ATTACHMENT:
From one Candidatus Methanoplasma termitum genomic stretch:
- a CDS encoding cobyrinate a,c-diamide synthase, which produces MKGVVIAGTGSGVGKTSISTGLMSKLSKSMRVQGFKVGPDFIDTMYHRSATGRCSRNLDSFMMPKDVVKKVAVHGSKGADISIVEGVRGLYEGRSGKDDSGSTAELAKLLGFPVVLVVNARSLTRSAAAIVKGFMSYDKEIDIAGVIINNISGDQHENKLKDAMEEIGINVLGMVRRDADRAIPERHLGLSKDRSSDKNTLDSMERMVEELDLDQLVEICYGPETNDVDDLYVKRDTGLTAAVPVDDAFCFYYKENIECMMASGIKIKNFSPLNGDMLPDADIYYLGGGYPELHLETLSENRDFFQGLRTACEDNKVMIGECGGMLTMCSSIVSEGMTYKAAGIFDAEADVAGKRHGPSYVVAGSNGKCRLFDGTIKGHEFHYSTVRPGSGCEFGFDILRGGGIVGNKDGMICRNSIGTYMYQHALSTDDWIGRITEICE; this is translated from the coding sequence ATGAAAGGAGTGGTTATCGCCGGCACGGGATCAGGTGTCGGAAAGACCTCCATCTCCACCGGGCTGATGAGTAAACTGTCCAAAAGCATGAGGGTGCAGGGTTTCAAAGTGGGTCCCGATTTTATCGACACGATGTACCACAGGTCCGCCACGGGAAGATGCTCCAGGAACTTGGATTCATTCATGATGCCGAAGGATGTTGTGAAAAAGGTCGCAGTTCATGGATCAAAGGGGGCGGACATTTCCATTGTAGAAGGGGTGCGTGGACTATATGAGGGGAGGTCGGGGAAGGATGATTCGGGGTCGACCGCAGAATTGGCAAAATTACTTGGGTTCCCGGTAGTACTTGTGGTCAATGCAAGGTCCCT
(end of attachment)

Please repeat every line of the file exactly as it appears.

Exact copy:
From one Candidatus Methanoplasma termitum genomic stretch:
- a CDS encoding cobyrinate a,c-diamide synthase, which produces MKGVVIAGTGSGVGKTSISTGLMSKLSKSMRVQGFKVGPDFIDTMYHRSATGRCSRNLDSFMMPKDVVKKVAVHGSKGADISIVEGVRGLYEGRSGKDDSGSTAELAKLLGFPVVLVVNARSLTRSAAAIVKGFMSYDKEIDIAGVIINNISGDQHENKLKDAMEEIGINVLGMVRRDADRAIPERHLGLSKDRSSDKNTLDSMERMVEELDLDQLVEICYGPETNDVDDLYVKRDTGLTAAVPVDDAFCFYYKENIECMMASGIKIKNFSPLNGDMLPDADIYYLGGGYPELHLETLSENRDFFQGLRTACEDNKVMIGECGGMLTMCSSIVSEGMTYKAAGIFDAEADVAGKRHGPSYVVAGSNGKCRLFDGTIKGHEFHYSTVRPGSGCEFGFDILRGGGIVGNKDGMICRNSIGTYMYQHALSTDDWIGRITEICE; this is translated from the coding sequence ATGAAAGGAGTGGTTATCGCCGGCACGGGATCAGGTGTCGGAAAGACCTCCATCTCCACCGGGCTGATGAGTAAACTGTCCAAAAGCATGAGGGTGCAGGGTTTCAAAGTGGGTCCCGATTTTATCGACACGATGTACCACAGGTCCGCCACGGGAAGATGCTCCAGGAACTTGGATTCATTCATGATGCCGAAGGATGTTGTGAAAAAGGTCGCAGTTCATGGATCAAAGGGGGCGGACATTTCCATTGTAGAAGGGGTGCGTGGACTATATGAGGGGAGGTCGGGGAAGGATGATTCGGGGTCGACCGCAGAATTGGCAAAATTACTTGGGTTCCCGGTAGTACTTGTGGTCAATGCAAGGTCCCT